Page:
Anyone who runs a horse-related business without incorporating it takes a tremendous risk of losing their home and other personal assets. A riding accident, a horse out of control, a boarder’s slip-and-fall – any of these could jeopardize your home and life savings.
Horse-related ventures are generally high risk – by forming a business entity you can protect yourself by legally separating your business and your family’s assets. You can do this through a corporation (“C” or “S”), or a limited liability company (LCC). Here are some of the main benefits of formalizing your horse-related activities:
When you run your horse operations as a corporation or an LLC, you reduce your vulnerability to lawsuits and creditor claims. Your shareholders, if any, are also protected. For example, if one of your horses injures someone, that person will only be able to collect from the corporation, not from your personal assets. There is no such protection if you have a sole proprietorship or partnership, and for that reason alone they are generally a poor choice for horse-related businesses.
Incorporation can also help you in the event of an IRS audit. First, if you operate a formal business entity the IRS can’t claim that your activities are a hobby. It also makes it easier to demonstrate compliance with other IRS regulations pertaining to your activities.
By complying with corporate formalities, you also make it easier to prove that you are conducting your activities in the “businesslike manner” required by the IRS.
Other non-tax issues
A number of ranches, breeders, and racetracks are structured as corporations, benefiting from centralized management and the ability to pass interest in the entity to future generations in perpetuity.
An LLC is the most popular choice for horse-related businesses that are owned and operated by two or more unrelated people. If you choose an LLC you will have a simple, flexible business structure with an operating agreement that sets forth how the business should be managed, the rights and responsibilities of the owners, the allocation of profits and losses among the investors, and how things should be handled if an investor wants to leave the company.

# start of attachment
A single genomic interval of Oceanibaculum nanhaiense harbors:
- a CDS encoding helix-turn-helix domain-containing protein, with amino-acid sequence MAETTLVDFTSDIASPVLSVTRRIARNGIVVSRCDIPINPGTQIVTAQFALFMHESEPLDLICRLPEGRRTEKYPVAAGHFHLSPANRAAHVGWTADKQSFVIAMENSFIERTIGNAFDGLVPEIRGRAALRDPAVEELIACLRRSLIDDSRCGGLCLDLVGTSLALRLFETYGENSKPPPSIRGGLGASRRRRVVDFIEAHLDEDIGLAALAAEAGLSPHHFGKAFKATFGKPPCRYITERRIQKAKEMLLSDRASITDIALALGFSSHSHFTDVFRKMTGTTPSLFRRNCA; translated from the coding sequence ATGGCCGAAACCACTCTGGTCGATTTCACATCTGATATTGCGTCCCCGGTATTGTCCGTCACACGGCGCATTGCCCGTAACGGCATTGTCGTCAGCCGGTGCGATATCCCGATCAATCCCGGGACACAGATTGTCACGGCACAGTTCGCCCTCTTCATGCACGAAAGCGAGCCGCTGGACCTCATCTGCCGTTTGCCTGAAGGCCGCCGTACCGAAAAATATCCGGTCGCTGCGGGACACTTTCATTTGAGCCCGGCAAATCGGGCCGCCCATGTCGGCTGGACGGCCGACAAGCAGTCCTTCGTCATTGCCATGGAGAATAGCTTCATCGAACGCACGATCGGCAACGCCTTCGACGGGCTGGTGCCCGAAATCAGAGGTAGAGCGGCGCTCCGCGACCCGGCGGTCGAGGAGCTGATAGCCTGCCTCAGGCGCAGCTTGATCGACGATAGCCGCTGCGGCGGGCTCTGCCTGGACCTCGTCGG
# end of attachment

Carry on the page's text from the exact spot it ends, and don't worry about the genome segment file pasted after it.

Note that it is critical that you conduct ongoing internal compliance reviews and meet regularly with tax professionals. If you are unable or unwilling to do this, the IRS is likely to view your activities as a hobby.
Equine business tax laws
Once you have selected the most appropriate legal structure for your business, you can then focus on maximizing the tax benefits of your choice. If you choose to operate as a “C” corporation, you will pay the new, reduced corporate income tax rate of 21%. However, as an LLC, or if you elect Subchapter “S” status, you can take advantage of the new 20% deduction against qualified business income (although some individuals, including veterinarians, trainers, and bloodstock agents, may fall under the new deduction’s service business limitations).
The IRS can still deny your deductions on the basis that you do not “materially participate” in your trade or business. Our next post will outline the passive activity loss rules and provide tax tips for horse owners on how to overcome them.
* The information contained in this blog should not be used as a substitute for a consultation with equine tax accountant and/or attorney.